The delay we for mRNA production is significantly lower than the one for protein production: << .

## No delays due to diffusion in receptor cell

Most of our designs rely on the following scheme: an emitter cell creates a signaling protein which is received through the nanotubes by a receiver cell which is then activated. However, one could argue that after entering the receiver cell, the signaling proteins spend a significant time diffusing in it before reaching the receptor gene construct. We discussed this at length before finally agreeing not to consider this as a delay for our models.

Several models showed us that diffusion, even of a *single signaling molecule*, happens too fast to add any delay to the response time of the system. We will discuss two of these models here.

#### Using diffusion equations

The first step is to study the general principles of diffusion and to apply them to a single molecule. We expected to estimate the order of magnitude for diffusion time of molecules with this model, not to have a precise understanding of the movement of molecules in a cell. Most of our experimental designs rely on time measurement to characterize the nanotubes, it was therefore crucial to see if diffusion time could add a significant delay to the response of receiver cells.

The principle of this model is quite simple. We use the statistical diffusion equation with a new normalization constant so that it describes the behaviour of one molecule. Rather than obtaining a concentration field, we end up with a *distribution of the density of probability* to find the molecule at a certain position and a certain time. We did not use any kind of boundary conditions, we therefore only model the "movements" of one molecule floating in an infinite water medium.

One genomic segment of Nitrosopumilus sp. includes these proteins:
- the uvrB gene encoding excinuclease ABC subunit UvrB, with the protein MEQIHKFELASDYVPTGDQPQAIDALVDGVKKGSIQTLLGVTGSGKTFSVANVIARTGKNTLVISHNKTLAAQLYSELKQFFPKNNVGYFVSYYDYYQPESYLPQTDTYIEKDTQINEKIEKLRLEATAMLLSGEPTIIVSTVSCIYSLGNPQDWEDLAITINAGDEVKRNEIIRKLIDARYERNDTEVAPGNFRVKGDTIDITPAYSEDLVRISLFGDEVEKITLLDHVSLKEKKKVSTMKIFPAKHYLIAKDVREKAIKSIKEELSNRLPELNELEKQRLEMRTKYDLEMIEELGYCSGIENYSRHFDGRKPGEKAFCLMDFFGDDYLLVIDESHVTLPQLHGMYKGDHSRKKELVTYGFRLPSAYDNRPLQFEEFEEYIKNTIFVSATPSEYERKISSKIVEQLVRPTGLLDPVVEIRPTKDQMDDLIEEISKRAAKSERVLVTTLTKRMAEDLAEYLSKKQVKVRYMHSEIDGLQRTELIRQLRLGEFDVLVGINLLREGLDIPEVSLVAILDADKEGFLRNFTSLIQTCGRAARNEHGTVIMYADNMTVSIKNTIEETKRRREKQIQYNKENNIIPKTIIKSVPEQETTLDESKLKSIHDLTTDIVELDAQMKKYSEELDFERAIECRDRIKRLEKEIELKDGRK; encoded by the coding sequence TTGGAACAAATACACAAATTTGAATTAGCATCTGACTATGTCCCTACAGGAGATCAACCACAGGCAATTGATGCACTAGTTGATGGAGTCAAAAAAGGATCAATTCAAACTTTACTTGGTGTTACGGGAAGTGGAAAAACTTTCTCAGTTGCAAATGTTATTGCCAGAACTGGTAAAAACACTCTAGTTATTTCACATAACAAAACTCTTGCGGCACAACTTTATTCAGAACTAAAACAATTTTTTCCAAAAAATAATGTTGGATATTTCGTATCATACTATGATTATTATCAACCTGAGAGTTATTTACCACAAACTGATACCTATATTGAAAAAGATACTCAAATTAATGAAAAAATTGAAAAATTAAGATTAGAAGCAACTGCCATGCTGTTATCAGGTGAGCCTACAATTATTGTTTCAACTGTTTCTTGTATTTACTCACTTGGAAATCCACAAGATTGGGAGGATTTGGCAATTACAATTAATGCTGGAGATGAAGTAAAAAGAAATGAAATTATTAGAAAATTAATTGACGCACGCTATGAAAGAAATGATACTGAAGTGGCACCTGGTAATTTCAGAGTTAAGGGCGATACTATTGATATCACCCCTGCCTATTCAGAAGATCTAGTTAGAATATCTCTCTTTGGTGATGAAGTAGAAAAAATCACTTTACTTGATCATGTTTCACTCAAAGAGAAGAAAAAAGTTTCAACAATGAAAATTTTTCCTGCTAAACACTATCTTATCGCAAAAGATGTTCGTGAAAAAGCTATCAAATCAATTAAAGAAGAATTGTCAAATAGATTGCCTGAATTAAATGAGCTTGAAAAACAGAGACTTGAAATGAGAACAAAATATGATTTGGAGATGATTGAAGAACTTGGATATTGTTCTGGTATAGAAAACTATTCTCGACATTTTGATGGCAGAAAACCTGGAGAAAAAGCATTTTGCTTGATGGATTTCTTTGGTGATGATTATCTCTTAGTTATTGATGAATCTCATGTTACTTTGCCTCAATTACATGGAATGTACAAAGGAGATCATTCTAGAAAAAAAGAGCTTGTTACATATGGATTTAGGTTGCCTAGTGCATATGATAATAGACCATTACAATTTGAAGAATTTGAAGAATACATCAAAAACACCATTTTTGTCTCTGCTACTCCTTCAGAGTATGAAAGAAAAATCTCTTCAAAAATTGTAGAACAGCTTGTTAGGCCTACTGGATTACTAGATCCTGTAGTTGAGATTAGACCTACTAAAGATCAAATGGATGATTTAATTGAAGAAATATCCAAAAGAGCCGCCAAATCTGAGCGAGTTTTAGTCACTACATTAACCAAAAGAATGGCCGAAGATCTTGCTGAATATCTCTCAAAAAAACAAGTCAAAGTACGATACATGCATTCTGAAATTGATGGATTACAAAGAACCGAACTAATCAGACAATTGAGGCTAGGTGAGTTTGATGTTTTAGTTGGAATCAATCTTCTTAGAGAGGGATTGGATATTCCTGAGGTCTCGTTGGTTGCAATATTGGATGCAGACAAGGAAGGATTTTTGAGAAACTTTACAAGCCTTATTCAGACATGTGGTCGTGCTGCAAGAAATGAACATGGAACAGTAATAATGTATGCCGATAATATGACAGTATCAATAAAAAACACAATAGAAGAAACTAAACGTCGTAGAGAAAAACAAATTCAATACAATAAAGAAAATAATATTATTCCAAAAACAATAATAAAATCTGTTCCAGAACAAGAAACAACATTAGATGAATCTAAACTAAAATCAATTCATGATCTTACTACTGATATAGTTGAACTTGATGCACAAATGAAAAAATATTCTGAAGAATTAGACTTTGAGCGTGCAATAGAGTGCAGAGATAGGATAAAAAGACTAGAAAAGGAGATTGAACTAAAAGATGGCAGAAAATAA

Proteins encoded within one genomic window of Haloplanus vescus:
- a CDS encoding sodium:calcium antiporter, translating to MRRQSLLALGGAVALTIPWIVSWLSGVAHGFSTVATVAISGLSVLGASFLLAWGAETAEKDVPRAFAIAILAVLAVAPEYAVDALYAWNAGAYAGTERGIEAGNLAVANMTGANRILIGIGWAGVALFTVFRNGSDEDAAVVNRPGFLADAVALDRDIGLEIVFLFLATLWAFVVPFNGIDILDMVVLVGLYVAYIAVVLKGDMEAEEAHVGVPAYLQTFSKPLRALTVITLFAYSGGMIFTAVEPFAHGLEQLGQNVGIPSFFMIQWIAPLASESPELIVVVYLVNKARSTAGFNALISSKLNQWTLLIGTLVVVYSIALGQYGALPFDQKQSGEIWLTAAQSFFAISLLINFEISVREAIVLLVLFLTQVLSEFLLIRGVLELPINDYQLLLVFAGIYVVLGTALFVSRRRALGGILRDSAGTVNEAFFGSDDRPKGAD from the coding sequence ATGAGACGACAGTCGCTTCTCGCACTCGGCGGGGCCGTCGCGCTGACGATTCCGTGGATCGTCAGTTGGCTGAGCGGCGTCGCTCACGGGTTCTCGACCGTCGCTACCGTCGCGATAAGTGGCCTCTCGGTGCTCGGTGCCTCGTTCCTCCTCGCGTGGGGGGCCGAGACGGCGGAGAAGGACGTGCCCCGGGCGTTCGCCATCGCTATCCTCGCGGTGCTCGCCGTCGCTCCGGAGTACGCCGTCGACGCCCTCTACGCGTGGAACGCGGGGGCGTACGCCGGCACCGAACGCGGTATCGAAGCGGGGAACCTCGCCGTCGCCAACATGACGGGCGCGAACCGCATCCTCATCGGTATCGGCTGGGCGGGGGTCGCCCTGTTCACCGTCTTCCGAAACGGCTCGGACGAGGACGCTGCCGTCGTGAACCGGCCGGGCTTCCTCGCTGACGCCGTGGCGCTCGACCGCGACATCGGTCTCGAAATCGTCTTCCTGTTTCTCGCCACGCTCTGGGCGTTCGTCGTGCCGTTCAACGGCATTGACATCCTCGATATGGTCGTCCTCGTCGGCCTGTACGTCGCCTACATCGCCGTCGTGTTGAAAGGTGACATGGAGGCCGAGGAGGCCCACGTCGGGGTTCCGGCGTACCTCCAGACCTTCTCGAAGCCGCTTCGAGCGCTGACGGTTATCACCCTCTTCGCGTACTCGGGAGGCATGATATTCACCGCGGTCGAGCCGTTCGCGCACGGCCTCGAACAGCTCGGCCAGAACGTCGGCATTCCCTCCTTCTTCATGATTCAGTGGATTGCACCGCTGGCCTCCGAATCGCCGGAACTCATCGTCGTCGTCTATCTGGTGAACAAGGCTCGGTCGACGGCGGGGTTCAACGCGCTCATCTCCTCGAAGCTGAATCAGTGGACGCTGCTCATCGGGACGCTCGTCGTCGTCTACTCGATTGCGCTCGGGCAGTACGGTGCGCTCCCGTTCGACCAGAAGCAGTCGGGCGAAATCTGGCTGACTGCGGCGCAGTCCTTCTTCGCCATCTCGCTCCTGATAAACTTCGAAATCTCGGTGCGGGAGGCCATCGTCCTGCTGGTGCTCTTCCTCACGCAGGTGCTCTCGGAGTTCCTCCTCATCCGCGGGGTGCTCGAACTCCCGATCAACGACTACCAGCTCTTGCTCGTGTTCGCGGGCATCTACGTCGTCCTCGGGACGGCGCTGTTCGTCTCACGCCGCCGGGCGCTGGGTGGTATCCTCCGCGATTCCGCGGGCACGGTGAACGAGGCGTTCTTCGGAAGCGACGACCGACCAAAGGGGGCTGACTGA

The equation of diffusion is the following:

Where *c* is the concentration of particles in the cell, function of (position) and *t* (time). *D* is the diffusion coefficient.

We decided to use as initial conditions a Dirac function centered on the origin of space. The solution for such an equation is:

This solution shows that through time, the *density of probability "diffuses"* in all directions equally. So we can take advantage of the spherical symetry of the problem.

(Note that this serie of graph is here only as an example. The units are arbitrary.)